Often a small employer faces the dilemma that having investigated an issue of misconduct and carried out a disciplinary hearing, there is no senior manager who was not previously involved in the case available to deal with any appeal. The employer will be concerned that a dismissal will be unfair if it cannot provide an independent appeal process. Equally, the employer is loath to lose control of the process and have someone outside the organisation hear the appeal when they do not understand the culture and standards of the employer and the personalities involved.
The employer’s worst nightmare is to find its decision to dismiss overturned by a third party. This is what had happened in a recent Employment Appeal Court (EAT) case, in which the Tribunal allowed the employer’s decision to ignore the successful appeal and proceed to a dismissal. The dismissal was nonetheless fair in all the circumstances which included:
The employer is a nursery whose first concern was for the children in its care.
The appeal panel were only asked to review the decision made, and did not have authority to bind the nursery with its decisions.
Further information came to light as a result of the appeal process which was later investigated.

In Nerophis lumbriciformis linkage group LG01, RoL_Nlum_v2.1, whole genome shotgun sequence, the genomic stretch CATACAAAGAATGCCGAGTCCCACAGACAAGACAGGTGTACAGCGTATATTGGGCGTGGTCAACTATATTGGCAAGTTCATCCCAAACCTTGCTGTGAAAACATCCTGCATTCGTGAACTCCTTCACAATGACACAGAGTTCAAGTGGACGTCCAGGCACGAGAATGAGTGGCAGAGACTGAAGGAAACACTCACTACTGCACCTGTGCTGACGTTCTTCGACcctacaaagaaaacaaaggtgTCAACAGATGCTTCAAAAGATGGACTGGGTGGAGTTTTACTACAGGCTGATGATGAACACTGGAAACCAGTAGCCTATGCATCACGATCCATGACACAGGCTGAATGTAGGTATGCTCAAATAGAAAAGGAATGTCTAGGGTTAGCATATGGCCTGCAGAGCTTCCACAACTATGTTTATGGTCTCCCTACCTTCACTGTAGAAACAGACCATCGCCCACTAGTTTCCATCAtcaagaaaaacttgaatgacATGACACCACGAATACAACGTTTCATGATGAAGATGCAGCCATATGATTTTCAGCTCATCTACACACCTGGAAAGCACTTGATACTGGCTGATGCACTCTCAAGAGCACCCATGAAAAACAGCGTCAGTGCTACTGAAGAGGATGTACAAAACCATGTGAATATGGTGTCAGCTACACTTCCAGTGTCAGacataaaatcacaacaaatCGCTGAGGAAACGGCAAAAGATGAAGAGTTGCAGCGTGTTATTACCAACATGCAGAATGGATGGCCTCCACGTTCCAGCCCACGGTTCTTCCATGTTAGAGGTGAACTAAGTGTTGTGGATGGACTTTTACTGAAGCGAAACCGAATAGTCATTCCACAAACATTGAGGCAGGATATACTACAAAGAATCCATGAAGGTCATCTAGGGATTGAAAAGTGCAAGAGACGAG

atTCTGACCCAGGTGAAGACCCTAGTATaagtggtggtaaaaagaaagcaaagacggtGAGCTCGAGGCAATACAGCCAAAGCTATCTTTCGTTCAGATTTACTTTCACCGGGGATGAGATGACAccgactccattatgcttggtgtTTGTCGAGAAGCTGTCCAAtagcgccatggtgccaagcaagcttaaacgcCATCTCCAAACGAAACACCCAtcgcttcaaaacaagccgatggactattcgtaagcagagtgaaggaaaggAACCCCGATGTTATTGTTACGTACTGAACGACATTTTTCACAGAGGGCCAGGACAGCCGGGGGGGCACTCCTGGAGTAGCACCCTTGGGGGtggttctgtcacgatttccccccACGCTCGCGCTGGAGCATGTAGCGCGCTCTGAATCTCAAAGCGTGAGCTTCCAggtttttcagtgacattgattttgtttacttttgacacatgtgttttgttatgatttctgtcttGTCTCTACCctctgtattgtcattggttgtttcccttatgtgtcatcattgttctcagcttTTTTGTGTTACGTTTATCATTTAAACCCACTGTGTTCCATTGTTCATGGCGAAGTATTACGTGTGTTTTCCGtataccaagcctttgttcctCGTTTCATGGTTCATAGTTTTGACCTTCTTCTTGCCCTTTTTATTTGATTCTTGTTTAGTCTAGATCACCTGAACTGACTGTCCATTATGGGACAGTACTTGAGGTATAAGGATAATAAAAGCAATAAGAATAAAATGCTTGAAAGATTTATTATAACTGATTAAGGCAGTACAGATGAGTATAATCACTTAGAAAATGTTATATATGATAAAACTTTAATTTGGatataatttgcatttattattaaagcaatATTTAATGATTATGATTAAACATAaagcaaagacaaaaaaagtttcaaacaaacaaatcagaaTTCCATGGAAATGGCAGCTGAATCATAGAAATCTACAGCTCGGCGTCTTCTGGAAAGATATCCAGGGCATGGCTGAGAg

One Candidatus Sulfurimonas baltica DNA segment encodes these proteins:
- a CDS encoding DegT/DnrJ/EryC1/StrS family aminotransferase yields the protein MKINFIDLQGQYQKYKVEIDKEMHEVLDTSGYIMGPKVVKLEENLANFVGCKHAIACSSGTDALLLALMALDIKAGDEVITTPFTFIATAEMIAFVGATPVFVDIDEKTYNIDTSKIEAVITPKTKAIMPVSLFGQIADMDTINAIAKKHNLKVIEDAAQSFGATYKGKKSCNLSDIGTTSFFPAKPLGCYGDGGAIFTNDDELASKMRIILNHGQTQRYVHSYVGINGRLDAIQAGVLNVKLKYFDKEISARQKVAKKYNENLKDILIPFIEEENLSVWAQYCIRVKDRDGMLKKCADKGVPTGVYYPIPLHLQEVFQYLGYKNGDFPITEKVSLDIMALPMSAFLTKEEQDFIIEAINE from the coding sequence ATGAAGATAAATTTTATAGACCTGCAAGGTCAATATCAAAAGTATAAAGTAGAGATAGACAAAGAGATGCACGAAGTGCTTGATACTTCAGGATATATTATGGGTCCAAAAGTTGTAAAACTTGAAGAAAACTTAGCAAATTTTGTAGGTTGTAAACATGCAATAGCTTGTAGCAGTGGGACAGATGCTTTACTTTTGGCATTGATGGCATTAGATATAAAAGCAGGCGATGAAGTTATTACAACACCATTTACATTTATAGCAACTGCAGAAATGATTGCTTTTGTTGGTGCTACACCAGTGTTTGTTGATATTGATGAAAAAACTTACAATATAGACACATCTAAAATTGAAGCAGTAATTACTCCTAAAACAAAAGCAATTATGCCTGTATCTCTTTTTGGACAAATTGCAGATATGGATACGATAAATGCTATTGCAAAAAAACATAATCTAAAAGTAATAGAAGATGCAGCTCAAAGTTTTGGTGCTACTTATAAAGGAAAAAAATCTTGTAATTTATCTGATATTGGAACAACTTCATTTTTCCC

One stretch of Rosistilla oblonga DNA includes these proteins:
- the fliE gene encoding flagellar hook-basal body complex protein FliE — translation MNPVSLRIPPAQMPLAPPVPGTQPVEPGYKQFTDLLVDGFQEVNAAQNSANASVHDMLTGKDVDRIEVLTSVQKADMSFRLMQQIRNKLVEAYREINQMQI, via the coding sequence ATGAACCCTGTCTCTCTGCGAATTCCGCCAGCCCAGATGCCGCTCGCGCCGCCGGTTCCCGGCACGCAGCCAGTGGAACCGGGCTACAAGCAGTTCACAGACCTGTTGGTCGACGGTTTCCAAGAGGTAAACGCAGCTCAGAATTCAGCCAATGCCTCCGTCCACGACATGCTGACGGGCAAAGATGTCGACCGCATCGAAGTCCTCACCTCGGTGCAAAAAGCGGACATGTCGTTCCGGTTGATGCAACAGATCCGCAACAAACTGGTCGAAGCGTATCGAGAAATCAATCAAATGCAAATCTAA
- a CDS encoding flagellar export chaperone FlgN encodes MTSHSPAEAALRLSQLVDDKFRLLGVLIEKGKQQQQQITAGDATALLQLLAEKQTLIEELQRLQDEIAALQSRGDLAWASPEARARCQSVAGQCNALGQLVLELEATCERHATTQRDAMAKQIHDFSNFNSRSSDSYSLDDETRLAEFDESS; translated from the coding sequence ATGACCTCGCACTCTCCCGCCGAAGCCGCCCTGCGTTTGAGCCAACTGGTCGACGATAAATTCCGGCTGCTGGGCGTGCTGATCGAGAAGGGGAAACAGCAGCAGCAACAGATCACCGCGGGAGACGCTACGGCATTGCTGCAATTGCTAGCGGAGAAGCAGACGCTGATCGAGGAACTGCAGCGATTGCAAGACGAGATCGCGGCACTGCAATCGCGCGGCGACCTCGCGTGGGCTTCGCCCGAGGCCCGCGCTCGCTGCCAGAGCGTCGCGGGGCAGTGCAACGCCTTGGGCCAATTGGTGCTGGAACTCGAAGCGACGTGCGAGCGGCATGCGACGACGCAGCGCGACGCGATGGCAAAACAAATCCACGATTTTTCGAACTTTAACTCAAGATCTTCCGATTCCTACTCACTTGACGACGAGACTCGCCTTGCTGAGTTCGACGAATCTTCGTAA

In the particular circumstances, it was not unreasonable for the nursery not to follow the decision of the review panel, and the failure to do so did not of itself render the process unfair. In fact the EAT helpfully confirmed that the nursery would not necessarily have been in breach of the Acas Code if the nursery had decided that it should deal with the appeal internally even without an independent manager. A judge always has to take into account the size and resources of the employer, and cannot just say that a failure to set up an independent appeal, or follow a third party assessment necessarily makes a decision to dismiss unfair.
This a triumph for common sense and allows for each case to be decided on its own facts, but it is by no means safe to ignore an appeal panel, or proceed with an appeal internally where there is likely to be bias (whether actual or perceived). The point is that tick box law may well not produce the right outcome and if a small employer has real concerns about the appeal being dealt with externally, there are often good reasons for this, and if properly articulated the reasons may well be accepted by a tribunal as being valid and reasonable.